If you added rules like this

iptables -t raw -A PREROUTING -p tcp --destination 192.168.0.0/24 --dport 80 -j TRACE
iptables -t raw -A OUTPUT -p tcp --destination 192.168.0.0/24 --dport 80 -j TRACE

You will be supplied with output that looks like this.

# cat /var/log/kern.log | grep 'TRACE:'
Mar 24 22:41:52 enterprise kernel: [885386.325658] TRACE: raw:PREROUTING:policy:2 IN=eth0 OUT= MAC=00:1d:7d:aa:e3:4e:00:04:4b:05:b4:dc:08:00 SRC=192.168.32.18 DST=192.168.12.152 LEN=52 TOS=0x00 PREC=0x00 TTL=128 ID=30561 DF PROTO=TCP SPT=53054 DPT=80 SEQ=3653700382 ACK=0 WINDOW=8192 RES=0x00 SYN URGP=0 OPT (020405B40103030201010402)
Mar 24 22:41:52 enterprise kernel: [885386.325689] TRACE: mangle:PREROUTING:policy:1 IN=eth0 OUT= MAC=00:1d:7d:aa:e3:4e:00:04:4b:05:b4:dc:08:00 SRC=192.168.32.18 DST=192.168.12.152 LEN=52 TOS=0x00 PREC=0x00 TTL=128 ID=30561 DF PROTO=TCP SPT=53054 DPT=80 SEQ=3653700382 ACK=0 WINDOW=8192 RES=0x00 SYN URGP=0 OPT (020405B40103030201010402)
Mar 24 22:41:52 enterprise kernel: [885386.325713] TRACE: nat:PREROUTING:rule:1 IN=eth0 OUT= MAC=00:1d:7d:aa:e3:4e:00:04:4b:05:b4:dc:08:00 SRC=192.168.32.18 DST=192.168.12.152 LEN=52 TOS=0x00 PREC=0x00 TTL=128 ID=30561 DF PROTO=TCP SPT=53054 DPT=80 SEQ=3653700382 ACK=0 WINDOW=8192 RES=0x00 SYN URGP=0 OPT (020405B40103030201010402)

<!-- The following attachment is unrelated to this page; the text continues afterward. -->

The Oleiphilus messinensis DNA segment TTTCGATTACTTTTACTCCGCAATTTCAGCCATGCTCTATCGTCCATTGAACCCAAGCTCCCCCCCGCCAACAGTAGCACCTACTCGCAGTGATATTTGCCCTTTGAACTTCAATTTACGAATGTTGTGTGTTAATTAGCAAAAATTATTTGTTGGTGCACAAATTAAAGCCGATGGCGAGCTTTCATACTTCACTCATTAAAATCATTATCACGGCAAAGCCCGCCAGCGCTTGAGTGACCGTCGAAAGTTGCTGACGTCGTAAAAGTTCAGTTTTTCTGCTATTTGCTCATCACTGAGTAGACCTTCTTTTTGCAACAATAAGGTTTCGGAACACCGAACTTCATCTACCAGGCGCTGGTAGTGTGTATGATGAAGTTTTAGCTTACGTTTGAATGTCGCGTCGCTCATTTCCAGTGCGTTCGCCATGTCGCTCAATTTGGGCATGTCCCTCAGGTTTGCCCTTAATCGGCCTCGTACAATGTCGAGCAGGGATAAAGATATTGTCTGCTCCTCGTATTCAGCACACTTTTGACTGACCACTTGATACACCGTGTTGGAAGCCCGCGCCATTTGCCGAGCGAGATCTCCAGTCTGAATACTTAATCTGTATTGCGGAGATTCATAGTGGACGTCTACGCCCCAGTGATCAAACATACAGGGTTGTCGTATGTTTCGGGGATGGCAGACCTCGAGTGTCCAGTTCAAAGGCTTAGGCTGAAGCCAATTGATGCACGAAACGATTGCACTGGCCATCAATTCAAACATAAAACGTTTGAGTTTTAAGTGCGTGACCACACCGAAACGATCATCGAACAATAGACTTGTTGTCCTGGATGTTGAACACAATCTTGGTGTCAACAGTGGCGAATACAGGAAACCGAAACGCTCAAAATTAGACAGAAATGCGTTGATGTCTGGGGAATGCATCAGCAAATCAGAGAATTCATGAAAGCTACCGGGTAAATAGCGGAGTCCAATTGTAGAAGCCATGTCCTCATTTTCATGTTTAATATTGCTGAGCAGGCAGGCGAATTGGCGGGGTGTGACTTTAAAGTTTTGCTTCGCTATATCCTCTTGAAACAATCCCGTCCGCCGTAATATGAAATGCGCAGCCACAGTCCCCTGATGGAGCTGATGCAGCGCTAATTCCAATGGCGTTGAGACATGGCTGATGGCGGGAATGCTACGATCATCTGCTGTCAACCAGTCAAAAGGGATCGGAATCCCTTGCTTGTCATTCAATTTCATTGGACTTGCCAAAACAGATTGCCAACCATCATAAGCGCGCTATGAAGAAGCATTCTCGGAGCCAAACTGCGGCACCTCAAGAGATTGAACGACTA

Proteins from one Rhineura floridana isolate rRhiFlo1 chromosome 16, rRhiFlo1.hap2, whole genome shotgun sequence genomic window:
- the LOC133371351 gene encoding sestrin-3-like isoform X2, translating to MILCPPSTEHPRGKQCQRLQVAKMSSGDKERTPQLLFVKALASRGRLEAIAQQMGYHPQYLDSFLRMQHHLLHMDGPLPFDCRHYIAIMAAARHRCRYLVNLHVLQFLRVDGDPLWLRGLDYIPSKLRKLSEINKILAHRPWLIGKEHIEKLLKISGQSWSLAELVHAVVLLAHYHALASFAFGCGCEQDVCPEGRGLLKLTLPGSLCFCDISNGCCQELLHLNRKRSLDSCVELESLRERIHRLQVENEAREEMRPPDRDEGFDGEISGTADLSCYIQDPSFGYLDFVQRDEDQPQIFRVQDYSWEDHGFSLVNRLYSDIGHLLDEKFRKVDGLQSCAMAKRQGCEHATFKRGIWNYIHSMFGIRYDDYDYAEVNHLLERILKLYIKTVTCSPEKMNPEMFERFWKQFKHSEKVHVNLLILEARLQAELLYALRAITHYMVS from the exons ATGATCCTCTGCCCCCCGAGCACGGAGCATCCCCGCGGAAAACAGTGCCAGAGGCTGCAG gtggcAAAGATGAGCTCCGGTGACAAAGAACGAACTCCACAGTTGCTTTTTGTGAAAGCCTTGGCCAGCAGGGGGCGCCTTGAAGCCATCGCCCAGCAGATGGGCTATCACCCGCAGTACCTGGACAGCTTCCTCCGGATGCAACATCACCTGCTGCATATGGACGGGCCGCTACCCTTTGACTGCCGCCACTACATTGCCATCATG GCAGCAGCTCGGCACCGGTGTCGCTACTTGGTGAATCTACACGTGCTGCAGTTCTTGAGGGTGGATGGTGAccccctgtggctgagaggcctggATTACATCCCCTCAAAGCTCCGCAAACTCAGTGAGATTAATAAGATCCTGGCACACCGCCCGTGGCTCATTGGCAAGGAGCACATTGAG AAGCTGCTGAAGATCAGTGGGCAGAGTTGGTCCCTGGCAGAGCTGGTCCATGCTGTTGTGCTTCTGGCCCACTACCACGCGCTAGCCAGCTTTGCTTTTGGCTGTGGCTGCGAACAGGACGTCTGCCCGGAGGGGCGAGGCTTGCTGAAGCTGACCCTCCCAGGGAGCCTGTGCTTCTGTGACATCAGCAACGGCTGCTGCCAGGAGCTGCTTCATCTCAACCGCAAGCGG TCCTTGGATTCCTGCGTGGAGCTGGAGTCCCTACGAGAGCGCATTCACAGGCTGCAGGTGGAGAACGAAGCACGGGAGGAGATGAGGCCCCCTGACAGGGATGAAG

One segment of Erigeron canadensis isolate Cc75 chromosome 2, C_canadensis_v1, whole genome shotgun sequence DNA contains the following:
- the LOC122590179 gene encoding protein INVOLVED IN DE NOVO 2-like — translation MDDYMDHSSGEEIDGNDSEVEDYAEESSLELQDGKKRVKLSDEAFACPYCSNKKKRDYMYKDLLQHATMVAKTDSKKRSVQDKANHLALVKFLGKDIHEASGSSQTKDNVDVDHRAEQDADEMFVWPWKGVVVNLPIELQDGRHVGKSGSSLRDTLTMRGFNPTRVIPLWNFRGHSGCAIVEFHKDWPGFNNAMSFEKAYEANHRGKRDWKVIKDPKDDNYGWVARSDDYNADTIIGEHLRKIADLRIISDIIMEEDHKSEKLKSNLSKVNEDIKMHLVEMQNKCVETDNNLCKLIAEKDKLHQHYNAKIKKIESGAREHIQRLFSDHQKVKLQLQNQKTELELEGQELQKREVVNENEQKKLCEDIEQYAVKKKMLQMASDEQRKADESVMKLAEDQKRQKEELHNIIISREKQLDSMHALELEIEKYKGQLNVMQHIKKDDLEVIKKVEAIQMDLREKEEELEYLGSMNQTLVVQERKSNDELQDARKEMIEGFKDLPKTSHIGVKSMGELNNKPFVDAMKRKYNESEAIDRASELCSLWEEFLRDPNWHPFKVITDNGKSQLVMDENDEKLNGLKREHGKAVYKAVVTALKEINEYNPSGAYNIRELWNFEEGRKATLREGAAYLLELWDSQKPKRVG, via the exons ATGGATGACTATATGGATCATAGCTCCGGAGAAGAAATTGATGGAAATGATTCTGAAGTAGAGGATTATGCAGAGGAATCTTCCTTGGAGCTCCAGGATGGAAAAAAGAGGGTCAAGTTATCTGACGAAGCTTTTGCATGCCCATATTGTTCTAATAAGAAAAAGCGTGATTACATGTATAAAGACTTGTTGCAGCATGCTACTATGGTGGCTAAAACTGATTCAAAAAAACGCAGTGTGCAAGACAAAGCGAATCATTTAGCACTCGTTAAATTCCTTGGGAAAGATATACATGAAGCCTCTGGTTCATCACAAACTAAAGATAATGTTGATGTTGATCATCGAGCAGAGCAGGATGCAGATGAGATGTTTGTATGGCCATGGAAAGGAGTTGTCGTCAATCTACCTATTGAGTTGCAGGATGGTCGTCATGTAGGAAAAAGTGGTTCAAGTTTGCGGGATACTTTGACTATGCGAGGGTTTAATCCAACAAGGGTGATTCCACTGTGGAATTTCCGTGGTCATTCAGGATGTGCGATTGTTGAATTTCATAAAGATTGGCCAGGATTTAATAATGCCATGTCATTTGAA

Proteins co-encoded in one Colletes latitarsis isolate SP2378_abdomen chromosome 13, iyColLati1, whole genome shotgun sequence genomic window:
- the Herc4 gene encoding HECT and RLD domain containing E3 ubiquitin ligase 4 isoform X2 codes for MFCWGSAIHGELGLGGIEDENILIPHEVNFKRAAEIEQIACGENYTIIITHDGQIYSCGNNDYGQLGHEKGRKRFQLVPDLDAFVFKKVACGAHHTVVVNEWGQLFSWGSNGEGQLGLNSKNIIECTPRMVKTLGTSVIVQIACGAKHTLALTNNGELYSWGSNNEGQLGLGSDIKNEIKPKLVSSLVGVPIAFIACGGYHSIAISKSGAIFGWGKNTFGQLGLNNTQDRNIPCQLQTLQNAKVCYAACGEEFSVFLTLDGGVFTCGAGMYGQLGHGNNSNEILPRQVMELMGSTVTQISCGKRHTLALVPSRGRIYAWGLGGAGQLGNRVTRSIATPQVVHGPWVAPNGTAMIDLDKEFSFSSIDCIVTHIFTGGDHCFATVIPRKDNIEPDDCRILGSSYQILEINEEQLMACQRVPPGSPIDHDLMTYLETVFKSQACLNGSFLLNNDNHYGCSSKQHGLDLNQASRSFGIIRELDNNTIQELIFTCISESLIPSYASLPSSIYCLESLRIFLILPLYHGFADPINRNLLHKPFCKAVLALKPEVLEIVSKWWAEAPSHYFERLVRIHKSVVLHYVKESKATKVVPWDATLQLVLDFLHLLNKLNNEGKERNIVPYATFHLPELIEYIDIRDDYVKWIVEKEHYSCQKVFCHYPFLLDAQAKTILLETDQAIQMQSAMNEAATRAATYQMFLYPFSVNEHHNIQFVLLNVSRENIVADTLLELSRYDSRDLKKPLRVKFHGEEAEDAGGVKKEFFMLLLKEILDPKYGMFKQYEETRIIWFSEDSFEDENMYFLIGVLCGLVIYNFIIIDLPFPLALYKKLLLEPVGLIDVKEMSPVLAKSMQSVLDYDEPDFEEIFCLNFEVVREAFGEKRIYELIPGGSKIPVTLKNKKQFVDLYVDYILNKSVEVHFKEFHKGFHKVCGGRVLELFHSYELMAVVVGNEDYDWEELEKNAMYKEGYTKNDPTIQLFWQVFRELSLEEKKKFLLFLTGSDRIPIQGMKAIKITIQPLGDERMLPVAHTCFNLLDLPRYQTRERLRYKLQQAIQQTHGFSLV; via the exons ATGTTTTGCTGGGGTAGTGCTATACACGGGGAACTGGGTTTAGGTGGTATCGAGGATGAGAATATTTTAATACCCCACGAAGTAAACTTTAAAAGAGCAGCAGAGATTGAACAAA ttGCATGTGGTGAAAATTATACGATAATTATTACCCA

Mar 24 22:41:52 enterprise kernel: [885386.325731] TRACE: nat:nat.1:rule:1 IN=eth0 OUT= MAC=00:1d:7d:aa:e3:4e:00:04:4b:05:b4:dc:08:00 SRC=192.168.32.18 DST=192.168.12.152 LEN=52 TOS=0x00 PREC=0x00 TTL=128 ID=30561 DF PROTO=TCP SPT=53054 DPT=80 SEQ=3653700382 ACK=0 WINDOW=8192 RES=0x00 SYN URGP=0 OPT (020405B40103030201010402)
Mar 24 22:41:52 enterprise kernel: [885386.325731] TRACE: mangle:INPUT:policy:1 IN=eth0 OUT= MAC=00:1d:7d:aa:e3:4e:00:04:4b:05:b4:dc:08:00 SRC=192.168.32.18 DST=192.168.32.10 LEN=52 TOS=0x00 PREC=0x00 TTL=128 ID=30561 DF PROTO=TCP SPT=53054 DPT=3128 SEQ=3653700382 ACK=0 WINDOW=8192 RES=0x00 SYN URGP=0 OPT (020405B40103030201010402)
Mar 24 22:41:52 enterprise kernel: [885386.325731] TRACE: filter:INPUT:rule:2 IN=eth0 OUT= MAC=00:1d:7d:aa:e3:4e:00:04:4b:05:b4:dc:08:00 SRC=192.168.32.18 DST=192.168.32.10 LEN=52 TOS=0x00 PREC=0x00 TTL=128 ID=30561 DF PROTO=TCP SPT=53054 DPT=3128 SEQ=3653700382 ACK=0 WINDOW=8192 RES=0x00 SYN URGP=0 OPT (020405B40103030201010402)
Mar 24 22:41:52 enterprise kernel: [885386.325731] TRACE: filter:in_world:rule:1 IN=eth0 OUT= MAC=00:1d:7d:aa:e3:4e:00:04:4b:05:b4:dc:08:00 SRC=192.168.32.18 DST=192.168.32.10 LEN=52 TOS=0x00 PREC=0x00 TTL=128 ID=30561 DF PROTO=TCP SPT=53054 DPT=3128 SEQ=3653700382 ACK=0 WINDOW=8192 RES=0x00 SYN URGP=0 OPT (020405B40103030201010402)
Mar 24 22:41:52 enterprise kernel: [885386.325731] TRACE: filter:in_world_all_c1:return:2 IN=eth0 OUT= MAC=00:1d:7d:aa:e3:4e:00:04:4b:05:b4:dc:08:00 SRC=192.168.32.18 DST=192.168.32.10 LEN=52 TOS=0x00 PREC=0x00 TTL=128 ID=30561 DF PROTO=TCP SPT=53054 DPT=3128 SEQ=3653700382 ACK=0 WINDOW=8192 RES=0x00 SYN URGP=0 OPT (020405B40103030201010402)